Home » Shafi'i Fiqh » Seekersguidance.org » My Parents Disagree With My Choice of Spouse. What Do I Do?

My Parents Disagree With My Choice of Spouse. What Do I Do?

Answered as per Shafi'i Fiqh by Seekersguidance.org

Answered by Ustadha Raidah Shah Idil

Question: Assalam aleykum,

I want to marry a man but my parents disagree because 1) He is a different nationality and my parents do not speak English 2) I want to marry and move away because we cannot practice Islam here. What do I do?

Answer: Assalam alaykum wa rahmat Allah wa barakatuh,

I pray this finds you well. May Allah reward you for reaching out to us.


Dear sister, this is a delicate situation.

Your parents love you, want what is best for you, and are afraid of the unknown. In their minds, marrying within the culture worked for them, and they believe that this will work for you. Unfortunately for them, their plan will not work for you, because your worldview, priorities and values are different to theirs.

This is a heartbreaking paradox that plays out in so many Muslim migrant families, all over the world, and especially in the West.


Please consult a compassionate local scholar who can advocate for you and your prospective spouse. Is there a community elder or an elder in your family who can speak to your parents? Most parents find it very difficult to listen to their children, especially when they do not see eye-to-eye about emotionally-charged topics. An older, calm, objective voice would probably do more good.


Please perform the Prayer of Need as many times as you want, and the Prayer of Guidance up til seven times.

The time before the entry of of Fajr is a special time. Use that time to make heartfelt dua.


Please do everything within your power to persuade your parents. In most cases, parents can be won over through patience, wisdom, and excellent character. It may take time, but please persist and do your best to win them over. Perhaps your brother can help to advocate for you.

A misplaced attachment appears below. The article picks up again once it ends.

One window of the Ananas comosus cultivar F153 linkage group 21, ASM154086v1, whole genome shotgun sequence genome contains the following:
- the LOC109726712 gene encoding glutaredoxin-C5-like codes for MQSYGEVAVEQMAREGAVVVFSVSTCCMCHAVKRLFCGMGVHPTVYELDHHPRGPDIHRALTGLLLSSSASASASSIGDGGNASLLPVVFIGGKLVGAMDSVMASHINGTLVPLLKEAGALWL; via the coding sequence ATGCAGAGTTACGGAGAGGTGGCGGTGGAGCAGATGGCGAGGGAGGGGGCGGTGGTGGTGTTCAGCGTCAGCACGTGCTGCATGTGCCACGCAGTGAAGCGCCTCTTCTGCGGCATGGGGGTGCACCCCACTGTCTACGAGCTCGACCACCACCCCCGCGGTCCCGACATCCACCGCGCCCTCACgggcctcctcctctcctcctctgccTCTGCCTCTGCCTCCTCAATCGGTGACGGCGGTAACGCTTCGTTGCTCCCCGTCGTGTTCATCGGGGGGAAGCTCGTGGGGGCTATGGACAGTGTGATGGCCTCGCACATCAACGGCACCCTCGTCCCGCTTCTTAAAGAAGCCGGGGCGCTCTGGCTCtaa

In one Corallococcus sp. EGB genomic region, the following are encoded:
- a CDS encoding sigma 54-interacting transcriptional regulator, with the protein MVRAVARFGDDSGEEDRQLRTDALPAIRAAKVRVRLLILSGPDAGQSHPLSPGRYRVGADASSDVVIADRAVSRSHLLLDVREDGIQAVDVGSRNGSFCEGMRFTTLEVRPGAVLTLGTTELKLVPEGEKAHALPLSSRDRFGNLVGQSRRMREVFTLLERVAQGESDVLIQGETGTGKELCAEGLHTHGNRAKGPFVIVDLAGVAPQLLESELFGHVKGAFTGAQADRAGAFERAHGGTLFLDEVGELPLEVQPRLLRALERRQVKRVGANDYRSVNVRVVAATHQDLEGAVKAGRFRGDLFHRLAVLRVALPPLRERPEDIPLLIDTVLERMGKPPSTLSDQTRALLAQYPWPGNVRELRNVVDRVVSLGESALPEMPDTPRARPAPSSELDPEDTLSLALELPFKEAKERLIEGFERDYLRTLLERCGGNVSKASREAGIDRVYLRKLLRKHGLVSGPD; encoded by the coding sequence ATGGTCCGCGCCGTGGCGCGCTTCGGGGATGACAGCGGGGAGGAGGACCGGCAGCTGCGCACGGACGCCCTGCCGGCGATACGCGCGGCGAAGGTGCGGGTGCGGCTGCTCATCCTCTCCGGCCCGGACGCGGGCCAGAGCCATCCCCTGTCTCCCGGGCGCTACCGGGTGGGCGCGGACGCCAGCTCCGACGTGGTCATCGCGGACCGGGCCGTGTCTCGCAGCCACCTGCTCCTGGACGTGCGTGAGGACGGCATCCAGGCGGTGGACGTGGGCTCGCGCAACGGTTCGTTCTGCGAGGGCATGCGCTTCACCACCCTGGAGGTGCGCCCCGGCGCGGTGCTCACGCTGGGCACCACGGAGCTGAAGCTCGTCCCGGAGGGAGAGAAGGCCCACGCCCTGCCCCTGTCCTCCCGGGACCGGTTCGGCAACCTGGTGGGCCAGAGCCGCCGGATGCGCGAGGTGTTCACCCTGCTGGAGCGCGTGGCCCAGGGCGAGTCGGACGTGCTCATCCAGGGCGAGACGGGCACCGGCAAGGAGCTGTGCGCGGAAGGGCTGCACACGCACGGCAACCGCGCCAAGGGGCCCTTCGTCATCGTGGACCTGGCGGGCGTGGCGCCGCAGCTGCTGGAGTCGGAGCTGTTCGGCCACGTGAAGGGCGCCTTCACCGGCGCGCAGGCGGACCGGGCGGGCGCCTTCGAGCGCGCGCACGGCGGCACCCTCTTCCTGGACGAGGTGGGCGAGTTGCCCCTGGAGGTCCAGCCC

I do not encourage rushing into marriage without their blessing, because breaking their hearts is a major sin. Marriage is a huge transition, even in the best of circumstances. You will need the love and support of your family, and if they are not on good terms with you, then you risk more than your relationship with them. You risk the happiness of your own marriage. The first year of marriage can be a very trying one, and it is even more difficult without the support of your family.

In the worst case scenario where they continue to oppose your choice of marriage, then please speak to a compassionate local scholar before you decide to marry. This is your absolute last resort, and not your first.

Moving away

Are your parents still in good health? Do you have other siblings who can help to care for them? If so, then it would be permissible for you to move away after marriage, especially because you fear for your deen in your location. Please make it a point to visit them and call them as often as you can. Continue to treat your parents with excellent character.

I encourage you to enroll in these two courses once registration opens:

1) Marriage in Islam: Practical Guidance for Successful Marriages
2) Excellence with Parents: How to Fulfill the Rights of Your Parents


Trust that if Allah has written for you to marry this man, then it will come to pass. No amount of worry and stress will change what is written for you. I encourage you to read Surah Al-Waqiah to help with your provision.

I pray that Allah grants you what is best for you in this world and the next.

Please see:

Love, Marriage and Relationships in Islam: All Your Questions Answered


[Ustadha] Raidah Shah Idil

Checked and Approved by Shaykh Faraz Rabbani

Ustadha Raidah Shah Idil has spent almost two years in Amman, Jordan, where she learned Shafi’i’ fiqh, Arabic, Seerah, Aqeedah, Tasawwuf, Tafsir and Tajweed. She continues to study with her Teachers in Malaysia and online through SeekersHub Global. She graduated with a Psychology and English degree from University of New South Wales, was a volunteer hospital chaplain for 5 years and has completed a Diploma of Counselling from the Australian Institute of Professional Counsellors. She lives in Kuala Lumpur, Malaysia, with her husband, daughter, and mother-in-law.

This answer was collected from Seekersguidance.org. It’s an online learning platform overseen by Sheikh Faraz Rabbani. All courses are free. They also have in-person classes in Canada.

Read answers with similar topics: